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Hacking Team CEO insists tools were not compromised

Philip Willan | July 15, 2015
The founder of the Italian surveillance software company that suffered a disastrous data breach last week sought to reassure clients on Tuesday about the gravity of the intrusion, insisting that Hacking Team's anti-terrorism work has not been jeopardized.

In one of the leaked emails, a Hacking Team account manager outlines the advantages of the spyware to Colonel Costanzo Alessandrini of the Vatican police. "Galileo is designed to attack, infect and monitor target PCs and smartphones, in a stealth way," the email says. "It allows you to covertly collect data from the most common desktop operating systems, such as: Windows, OS X, Linux."

The product would also work against Android, iOS, Blackberry and Windows Phone, the salesman claimed. "Once a target is infected, you can access all the information, including: Skype calls, Facebook, WhatsApp, Line, Viber and many more," he said.

Another internal email appears to confirm the existence of a contact with the Vatican: "For Zeron's visit we are thinking of a morning train ride to Milan, with a return that afternoon so he can make his meeting at Vatican on Saturday."

Asked by L'Espresso magazine about the approach from Hacking Team, Alessandrini declined to comment. Given the original Galileo's poor relations with the Vatican, the colonel may have been inclined to reject an offer of spyware named after a man imprisoned for challenging the Catholic Church's view of the cosmos.

Vincenzetti, the Hacking Team CEO, who signs some of his emails with the fascist-era slogan "Boia chi molla" (Never surrender), emerges as a contradictory figure who spent his youth working to protect online privacy and ended up helping oppressive regimes -- in Sudan, Ethiopia and Saudi Arabia -- to violate the privacy of their own citizens.

He oscillates between patriotic fervor -- offering to help protect the nation against a growing cyberthreat from Russia -- and entrepreneurial ambition, reportedly selling his software to Kvant, a research institute said to work closely with Russia's Federal Security Service (FSB).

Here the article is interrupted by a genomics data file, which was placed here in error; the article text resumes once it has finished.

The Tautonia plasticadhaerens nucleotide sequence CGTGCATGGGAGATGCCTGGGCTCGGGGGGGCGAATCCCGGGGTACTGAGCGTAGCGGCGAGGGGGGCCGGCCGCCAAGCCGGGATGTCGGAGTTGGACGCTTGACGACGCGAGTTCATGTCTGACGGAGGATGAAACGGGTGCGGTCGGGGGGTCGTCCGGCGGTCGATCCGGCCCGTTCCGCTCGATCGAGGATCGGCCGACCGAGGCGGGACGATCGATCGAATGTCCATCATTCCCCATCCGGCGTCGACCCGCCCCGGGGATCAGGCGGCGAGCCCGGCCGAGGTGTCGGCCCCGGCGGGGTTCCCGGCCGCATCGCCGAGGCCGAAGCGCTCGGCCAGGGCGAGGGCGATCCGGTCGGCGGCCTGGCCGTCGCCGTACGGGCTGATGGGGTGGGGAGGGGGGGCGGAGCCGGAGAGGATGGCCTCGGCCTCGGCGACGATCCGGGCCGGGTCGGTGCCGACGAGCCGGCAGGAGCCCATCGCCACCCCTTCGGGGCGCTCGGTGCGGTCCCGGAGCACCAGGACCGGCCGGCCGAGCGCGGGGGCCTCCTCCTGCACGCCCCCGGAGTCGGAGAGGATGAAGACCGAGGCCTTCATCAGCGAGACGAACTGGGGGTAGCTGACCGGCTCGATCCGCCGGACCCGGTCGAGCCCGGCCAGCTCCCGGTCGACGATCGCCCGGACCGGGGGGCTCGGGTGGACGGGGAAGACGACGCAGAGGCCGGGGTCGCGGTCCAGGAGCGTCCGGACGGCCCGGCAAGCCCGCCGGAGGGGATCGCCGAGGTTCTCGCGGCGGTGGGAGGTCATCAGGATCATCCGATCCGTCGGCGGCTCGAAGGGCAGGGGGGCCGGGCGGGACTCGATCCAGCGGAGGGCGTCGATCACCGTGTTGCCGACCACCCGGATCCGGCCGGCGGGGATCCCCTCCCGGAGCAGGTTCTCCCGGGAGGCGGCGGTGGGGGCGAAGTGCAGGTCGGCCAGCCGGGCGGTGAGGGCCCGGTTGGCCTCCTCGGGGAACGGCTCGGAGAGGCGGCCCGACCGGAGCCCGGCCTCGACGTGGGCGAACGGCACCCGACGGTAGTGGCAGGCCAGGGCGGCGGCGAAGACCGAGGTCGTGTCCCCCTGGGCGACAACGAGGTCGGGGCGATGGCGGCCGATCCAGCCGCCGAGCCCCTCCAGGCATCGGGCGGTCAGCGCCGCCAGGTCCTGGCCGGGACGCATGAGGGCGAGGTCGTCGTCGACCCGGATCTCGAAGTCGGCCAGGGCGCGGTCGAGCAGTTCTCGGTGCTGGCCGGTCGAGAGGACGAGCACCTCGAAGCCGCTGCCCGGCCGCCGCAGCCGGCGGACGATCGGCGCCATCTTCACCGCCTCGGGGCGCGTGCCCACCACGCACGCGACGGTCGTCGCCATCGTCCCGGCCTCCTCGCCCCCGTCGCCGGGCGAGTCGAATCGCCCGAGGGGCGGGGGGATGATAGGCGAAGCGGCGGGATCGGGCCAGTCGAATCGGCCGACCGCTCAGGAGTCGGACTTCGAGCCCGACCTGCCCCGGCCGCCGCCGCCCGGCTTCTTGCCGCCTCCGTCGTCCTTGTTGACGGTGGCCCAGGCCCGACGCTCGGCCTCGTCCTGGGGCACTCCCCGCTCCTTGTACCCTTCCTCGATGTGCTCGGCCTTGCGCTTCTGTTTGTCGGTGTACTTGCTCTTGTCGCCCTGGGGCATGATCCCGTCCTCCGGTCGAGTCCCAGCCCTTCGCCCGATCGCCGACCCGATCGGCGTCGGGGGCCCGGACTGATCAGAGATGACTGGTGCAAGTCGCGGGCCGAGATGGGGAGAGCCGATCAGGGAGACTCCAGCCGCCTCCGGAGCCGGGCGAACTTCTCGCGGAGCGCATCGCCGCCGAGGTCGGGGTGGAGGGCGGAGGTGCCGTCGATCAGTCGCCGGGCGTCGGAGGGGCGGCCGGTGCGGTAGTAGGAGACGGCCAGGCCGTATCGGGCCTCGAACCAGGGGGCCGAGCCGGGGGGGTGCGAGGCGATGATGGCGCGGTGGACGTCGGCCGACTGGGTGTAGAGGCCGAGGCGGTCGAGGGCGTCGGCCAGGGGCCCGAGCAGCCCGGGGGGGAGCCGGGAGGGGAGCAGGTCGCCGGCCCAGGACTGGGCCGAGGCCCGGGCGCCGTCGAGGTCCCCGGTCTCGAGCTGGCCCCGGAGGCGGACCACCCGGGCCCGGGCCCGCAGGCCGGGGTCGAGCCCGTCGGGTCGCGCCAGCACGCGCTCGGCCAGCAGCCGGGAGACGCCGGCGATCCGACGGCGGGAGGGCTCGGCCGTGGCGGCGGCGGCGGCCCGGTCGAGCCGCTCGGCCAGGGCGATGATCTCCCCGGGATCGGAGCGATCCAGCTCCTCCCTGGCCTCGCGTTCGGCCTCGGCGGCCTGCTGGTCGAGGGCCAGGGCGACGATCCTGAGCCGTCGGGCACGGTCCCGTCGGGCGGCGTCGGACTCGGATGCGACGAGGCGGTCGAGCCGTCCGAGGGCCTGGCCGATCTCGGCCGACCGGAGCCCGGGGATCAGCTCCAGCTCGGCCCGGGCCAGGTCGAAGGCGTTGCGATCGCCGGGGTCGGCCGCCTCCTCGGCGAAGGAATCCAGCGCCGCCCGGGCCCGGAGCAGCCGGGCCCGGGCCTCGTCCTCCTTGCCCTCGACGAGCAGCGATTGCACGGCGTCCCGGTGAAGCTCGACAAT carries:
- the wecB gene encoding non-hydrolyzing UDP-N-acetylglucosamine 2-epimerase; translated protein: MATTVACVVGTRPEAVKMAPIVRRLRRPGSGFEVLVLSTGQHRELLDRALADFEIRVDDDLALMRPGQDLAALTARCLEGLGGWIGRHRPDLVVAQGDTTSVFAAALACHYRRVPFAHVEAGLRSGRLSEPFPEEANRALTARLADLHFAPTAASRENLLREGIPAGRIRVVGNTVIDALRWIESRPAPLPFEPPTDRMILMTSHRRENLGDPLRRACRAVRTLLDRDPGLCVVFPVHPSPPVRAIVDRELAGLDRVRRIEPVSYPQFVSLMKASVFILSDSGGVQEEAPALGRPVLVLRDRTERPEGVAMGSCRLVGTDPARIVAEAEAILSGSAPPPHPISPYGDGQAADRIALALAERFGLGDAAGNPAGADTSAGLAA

Vincenzetti appears to have been successful in persuading powerful government officials to lobby on his company's behalf. AISE General Antonello Vitale, who worked for the prime minister's office, was one of his supporters, congratulating him last November on overcoming bureaucratic hurdles. "David, I am pleased that everything seems to be heading toward a solution. Aside from our different roles, I think we are all working to protect a technological niche that is as important to the country as bread," the general wrote in an email last November.

Five months earlier, Hacking Team had billed the prime minister's office 33,625 euros (US$37,000) for its "offensive security" product.

It is still unclear who was behind Hacking Team's disastrous hack, with Vincenzetti himself suggesting it could be the work of a well-financed and patient intelligence service or of disgruntled former employees.

An unnamed former colleague told the publication Lettera43.it that the operation must have been a skilled and painstaking one. "I worked in that team and they really are the best," he said. Presenting the hack as though it had been easy was "another slap to damage the reputation of the company even more".

 

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